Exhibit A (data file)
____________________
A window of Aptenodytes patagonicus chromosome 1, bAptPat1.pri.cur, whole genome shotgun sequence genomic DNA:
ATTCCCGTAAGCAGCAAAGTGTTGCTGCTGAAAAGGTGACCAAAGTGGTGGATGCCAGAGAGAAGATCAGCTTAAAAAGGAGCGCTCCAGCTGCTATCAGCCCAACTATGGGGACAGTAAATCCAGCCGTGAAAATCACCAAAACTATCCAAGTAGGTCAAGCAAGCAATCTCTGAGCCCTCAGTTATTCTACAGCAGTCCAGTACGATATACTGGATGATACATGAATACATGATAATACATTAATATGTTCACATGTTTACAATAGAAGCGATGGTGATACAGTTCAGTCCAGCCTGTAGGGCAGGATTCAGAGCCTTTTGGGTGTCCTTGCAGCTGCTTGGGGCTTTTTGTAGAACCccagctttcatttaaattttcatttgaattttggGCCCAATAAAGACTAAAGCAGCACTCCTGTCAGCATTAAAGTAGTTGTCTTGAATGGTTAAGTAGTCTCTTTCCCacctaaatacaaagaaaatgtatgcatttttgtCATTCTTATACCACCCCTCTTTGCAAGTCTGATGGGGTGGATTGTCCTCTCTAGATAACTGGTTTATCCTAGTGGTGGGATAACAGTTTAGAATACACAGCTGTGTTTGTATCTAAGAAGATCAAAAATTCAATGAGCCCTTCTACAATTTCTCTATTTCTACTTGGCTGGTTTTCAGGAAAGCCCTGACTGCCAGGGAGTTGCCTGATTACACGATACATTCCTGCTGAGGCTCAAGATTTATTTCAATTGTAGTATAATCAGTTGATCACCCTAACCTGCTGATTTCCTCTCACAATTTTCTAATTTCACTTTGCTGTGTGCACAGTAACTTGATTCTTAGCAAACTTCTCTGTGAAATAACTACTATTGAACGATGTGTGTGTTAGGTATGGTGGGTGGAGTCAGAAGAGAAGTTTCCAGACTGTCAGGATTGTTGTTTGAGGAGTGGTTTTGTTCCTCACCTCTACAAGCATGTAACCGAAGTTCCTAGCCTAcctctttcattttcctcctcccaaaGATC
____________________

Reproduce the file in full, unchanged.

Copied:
A window of Aptenodytes patagonicus chromosome 1, bAptPat1.pri.cur, whole genome shotgun sequence genomic DNA:
ATTCCCGTAAGCAGCAAAGTGTTGCTGCTGAAAAGGTGACCAAAGTGGTGGATGCCAGAGAGAAGATCAGCTTAAAAAGGAGCGCTCCAGCTGCTATCAGCCCAACTATGGGGACAGTAAATCCAGCCGTGAAAATCACCAAAACTATCCAAGTAGGTCAAGCAAGCAATCTCTGAGCCCTCAGTTATTCTACAGCAGTCCAGTACGATATACTGGATGATACATGAATACATGATAATACATTAATATGTTCACATGTTTACAATAGAAGCGATGGTGATACAGTTCAGTCCAGCCTGTAGGGCAGGATTCAGAGCCTTTTGGGTGTCCTTGCAGCTGCTTGGGGCTTTTTGTAGAACCccagctttcatttaaattttcatttgaattttggGCCCAATAAAGACTAAAGCAGCACTCCTGTCAGCATTAAAGTAGTTGTCTTGAATGGTTAAGTAGTCTCTTTCCCacctaaatacaaagaaaatgtatgcatttttgtCATTCTTATACCACCCCTCTTTGCAAGTCTGATGGGGTGGATTGTCCTCTCTAGATAACTGGTTTATCCTAGTGGTGGGATAACAGTTTAGAATACACAGCTGTGTTTGTATCTAAGAAGATCAAAAATTCAATGAGCCCTTCTACAATTTCTCTATTTCTACTTGGCTGGTTTTCAGGAAAGCCCTGACTGCCAGGGAGTTGCCTGATTACACGATACATTCCTGCTGAGGCTCAAGATTTATTTCAATTGTAGTATAATCAGTTGATCACCCTAACCTGCTGATTTCCTCTCACAATTTTCTAATTTCACTTTGCTGTGTGCACAGTAACTTGATTCTTAGCAAACTTCTCTGTGAAATAACTACTATTGAACGATGTGTGTGTTAGGTATGGTGGGTGGAGTCAGAAGAGAAGTTTCCAGACTGTCAGGATTGTTGTTTGAGGAGTGGTTTTGTTCCTCACCTCTACAAGCATGTAACCGAAGTTCCTAGCCTAcctctttcattttcctcctcccaaaGATC